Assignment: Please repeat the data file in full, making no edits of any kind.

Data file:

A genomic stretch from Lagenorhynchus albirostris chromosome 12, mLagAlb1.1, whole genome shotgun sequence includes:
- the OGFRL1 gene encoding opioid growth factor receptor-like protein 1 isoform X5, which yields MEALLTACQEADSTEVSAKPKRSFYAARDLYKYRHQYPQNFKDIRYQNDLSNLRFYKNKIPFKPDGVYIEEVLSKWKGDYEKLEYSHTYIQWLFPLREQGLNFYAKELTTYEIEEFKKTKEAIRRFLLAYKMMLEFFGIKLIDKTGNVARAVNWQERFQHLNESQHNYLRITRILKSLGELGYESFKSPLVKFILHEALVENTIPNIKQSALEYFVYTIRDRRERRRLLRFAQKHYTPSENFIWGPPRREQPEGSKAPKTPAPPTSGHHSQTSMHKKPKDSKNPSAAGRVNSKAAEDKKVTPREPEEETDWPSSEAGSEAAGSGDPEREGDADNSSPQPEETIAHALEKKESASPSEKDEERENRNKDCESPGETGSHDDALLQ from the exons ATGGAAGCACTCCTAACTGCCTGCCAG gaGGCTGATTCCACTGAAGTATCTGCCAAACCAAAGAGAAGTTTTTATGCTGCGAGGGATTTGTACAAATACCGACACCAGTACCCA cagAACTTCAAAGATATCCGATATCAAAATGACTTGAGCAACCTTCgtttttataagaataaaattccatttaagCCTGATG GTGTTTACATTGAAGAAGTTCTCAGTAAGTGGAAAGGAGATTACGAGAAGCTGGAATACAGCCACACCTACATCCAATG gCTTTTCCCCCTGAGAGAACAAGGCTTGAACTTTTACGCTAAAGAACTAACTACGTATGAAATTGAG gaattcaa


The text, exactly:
A genomic stretch from Lagenorhynchus albirostris chromosome 12, mLagAlb1.1, whole genome shotgun sequence includes:
- the OGFRL1 gene encoding opioid growth factor receptor-like protein 1 isoform X5, which yields MEALLTACQEADSTEVSAKPKRSFYAARDLYKYRHQYPQNFKDIRYQNDLSNLRFYKNKIPFKPDGVYIEEVLSKWKGDYEKLEYSHTYIQWLFPLREQGLNFYAKELTTYEIEEFKKTKEAIRRFLLAYKMMLEFFGIKLIDKTGNVARAVNWQERFQHLNESQHNYLRITRILKSLGELGYESFKSPLVKFILHEALVENTIPNIKQSALEYFVYTIRDRRERRRLLRFAQKHYTPSENFIWGPPRREQPEGSKAPKTPAPPTSGHHSQTSMHKKPKDSKNPSAAGRVNSKAAEDKKVTPREPEEETDWPSSEAGSEAAGSGDPEREGDADNSSPQPEETIAHALEKKESASPSEKDEERENRNKDCESPGETGSHDDALLQ from the exons ATGGAAGCACTCCTAACTGCCTGCCAG gaGGCTGATTCCACTGAAGTATCTGCCAAACCAAAGAGAAGTTTTTATGCTGCGAGGGATTTGTACAAATACCGACACCAGTACCCA cagAACTTCAAAGATATCCGATATCAAAATGACTTGAGCAACCTTCgtttttataagaataaaattccatttaagCCTGATG GTGTTTACATTGAAGAAGTTCTCAGTAAGTGGAAAGGAGATTACGAGAAGCTGGAATACAGCCACACCTACATCCAATG gCTTTTCCCCCTGAGAGAACAAGGCTTGAACTTTTACGCTAAAGAACTAACTACGTATGAAATTGAG gaattcaa